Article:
The Third Department determined the writ of prohibition against a judge for accepting a plea to a lesser offense without the prosecutor’s permission was not warranted because the judge (the respondent) acknowledged the mistake. The court further determined it did not have the authority to grant the writ of mandamus, seeking vacation of the plea and reinstatement of the more serious charge, because the plea had already been entered and the conditional discharge sentence had been commenced:
Under CPL 220.10 (3), “the defendant may, with both the permission of the court and the consent of the people, enter a plea of guilty of a lesser included offense.” “Where the record shows that the prosecutor’s consent to a plea is premised on a negotiated sentence and a lesser sentence is later deemed more appropriate, the People should be given the opportunity to withdraw their consent” … . Respondent concedes in his brief that he committed a legal error in accepting Hernandez’s plea to a reduced charge without petitioner’s consent. The question therefore distills to whether a writ of prohibition or writ of mandamus is warranted given that Hernandez’s guilty plea has already been accepted, she was already sentenced by respondent to, among other things, a one-year conditional discharge period and such period expired in November 2017.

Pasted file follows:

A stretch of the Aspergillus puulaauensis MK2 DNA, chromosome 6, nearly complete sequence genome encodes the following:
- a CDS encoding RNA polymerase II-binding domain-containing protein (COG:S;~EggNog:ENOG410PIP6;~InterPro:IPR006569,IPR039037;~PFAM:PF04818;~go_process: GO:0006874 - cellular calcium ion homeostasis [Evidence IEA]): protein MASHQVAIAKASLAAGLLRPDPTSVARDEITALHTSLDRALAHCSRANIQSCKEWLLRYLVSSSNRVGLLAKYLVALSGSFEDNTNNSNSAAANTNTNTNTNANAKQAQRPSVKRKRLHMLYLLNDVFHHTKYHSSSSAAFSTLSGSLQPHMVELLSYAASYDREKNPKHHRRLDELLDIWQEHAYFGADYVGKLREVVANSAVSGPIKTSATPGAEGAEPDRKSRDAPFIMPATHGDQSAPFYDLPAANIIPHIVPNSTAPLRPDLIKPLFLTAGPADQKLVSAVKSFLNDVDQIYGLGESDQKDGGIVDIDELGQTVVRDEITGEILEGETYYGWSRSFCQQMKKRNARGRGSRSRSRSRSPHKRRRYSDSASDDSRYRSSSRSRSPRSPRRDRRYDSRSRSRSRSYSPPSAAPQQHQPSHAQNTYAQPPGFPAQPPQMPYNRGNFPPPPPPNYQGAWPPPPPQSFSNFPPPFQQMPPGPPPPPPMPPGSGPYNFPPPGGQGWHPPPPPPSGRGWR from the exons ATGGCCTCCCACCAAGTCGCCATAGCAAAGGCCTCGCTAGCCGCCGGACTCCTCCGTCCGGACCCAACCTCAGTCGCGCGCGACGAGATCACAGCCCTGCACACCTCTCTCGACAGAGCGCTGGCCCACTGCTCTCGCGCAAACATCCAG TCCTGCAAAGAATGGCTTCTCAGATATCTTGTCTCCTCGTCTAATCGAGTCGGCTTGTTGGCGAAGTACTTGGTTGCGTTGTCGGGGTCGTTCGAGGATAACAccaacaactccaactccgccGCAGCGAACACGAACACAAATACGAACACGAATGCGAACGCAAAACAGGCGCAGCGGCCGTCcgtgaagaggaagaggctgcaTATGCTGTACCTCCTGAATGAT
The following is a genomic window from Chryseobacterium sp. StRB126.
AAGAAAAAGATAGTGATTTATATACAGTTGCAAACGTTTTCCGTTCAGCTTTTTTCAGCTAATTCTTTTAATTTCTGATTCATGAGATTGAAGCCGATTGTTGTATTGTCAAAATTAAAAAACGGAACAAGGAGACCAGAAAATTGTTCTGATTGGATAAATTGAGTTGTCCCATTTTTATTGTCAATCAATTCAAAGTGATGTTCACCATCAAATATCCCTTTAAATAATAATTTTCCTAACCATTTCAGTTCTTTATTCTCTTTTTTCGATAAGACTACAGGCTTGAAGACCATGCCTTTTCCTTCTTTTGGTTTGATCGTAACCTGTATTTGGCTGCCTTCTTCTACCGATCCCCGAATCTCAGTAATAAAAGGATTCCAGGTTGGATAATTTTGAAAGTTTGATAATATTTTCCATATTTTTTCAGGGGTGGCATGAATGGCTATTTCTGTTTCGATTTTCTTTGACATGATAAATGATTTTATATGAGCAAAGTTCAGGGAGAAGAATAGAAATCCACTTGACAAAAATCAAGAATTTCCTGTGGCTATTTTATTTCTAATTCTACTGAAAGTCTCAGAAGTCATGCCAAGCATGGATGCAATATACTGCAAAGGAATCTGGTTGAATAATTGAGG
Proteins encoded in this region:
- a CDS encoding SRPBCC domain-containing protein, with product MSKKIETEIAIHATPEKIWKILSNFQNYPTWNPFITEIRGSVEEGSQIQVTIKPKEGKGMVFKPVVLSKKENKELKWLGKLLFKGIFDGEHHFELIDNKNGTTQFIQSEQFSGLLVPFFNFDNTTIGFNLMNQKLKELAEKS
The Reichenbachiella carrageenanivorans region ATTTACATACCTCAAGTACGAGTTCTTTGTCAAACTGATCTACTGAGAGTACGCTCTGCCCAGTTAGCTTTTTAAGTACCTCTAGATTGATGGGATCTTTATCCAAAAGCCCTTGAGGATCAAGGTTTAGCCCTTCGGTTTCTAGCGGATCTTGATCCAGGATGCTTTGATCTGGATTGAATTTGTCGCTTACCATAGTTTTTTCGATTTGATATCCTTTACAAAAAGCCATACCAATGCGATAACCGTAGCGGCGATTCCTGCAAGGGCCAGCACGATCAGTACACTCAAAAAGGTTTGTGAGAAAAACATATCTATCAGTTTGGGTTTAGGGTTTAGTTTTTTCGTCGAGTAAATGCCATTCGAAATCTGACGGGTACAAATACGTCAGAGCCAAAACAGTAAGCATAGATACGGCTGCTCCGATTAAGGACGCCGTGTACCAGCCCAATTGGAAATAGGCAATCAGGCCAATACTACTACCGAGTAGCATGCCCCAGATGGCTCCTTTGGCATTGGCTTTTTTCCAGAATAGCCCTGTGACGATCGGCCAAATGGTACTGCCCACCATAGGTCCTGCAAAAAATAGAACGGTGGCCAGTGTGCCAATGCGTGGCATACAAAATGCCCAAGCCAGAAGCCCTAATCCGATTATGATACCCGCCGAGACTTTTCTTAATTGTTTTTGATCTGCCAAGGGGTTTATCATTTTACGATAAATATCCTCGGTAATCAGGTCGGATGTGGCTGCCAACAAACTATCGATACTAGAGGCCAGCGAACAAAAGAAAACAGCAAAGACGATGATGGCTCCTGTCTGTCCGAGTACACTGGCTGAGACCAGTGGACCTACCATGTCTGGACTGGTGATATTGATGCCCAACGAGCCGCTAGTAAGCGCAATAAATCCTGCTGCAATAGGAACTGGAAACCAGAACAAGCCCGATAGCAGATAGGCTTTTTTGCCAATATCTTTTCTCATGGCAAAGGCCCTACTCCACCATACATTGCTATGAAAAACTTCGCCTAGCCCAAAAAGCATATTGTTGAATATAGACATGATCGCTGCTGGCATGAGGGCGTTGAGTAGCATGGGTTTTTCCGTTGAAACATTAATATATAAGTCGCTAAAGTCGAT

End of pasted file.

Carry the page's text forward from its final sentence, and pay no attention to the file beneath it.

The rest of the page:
“[T]he extraordinary remedy of prohibition is only available where a body or officer proceeded, is proceeding or is about to proceed without or in excess of jurisdiction and there is a clear legal right to such relief” … . Petitioner seeks a writ of prohibition to prohibit respondent from accepting guilty pleas to reduced charges in the future without his consent. Respondent, however, noted at the sentencing hearing that this was the first time that he had ever reduced a charge without petitioner’s consent and that he did so “under the circumstances of [the] case.” Given that the record does not indicate that respondent has undertaken such similar action in the past or has expressed an intention to do so in the future, and taking into account respondent’s concession that his actions were erroneous, petitioner is not entitled to a writ of prohibition … . Matter of Carnright v Williams, 2018 NY Slip Op 00206, Third Dept 1-11-18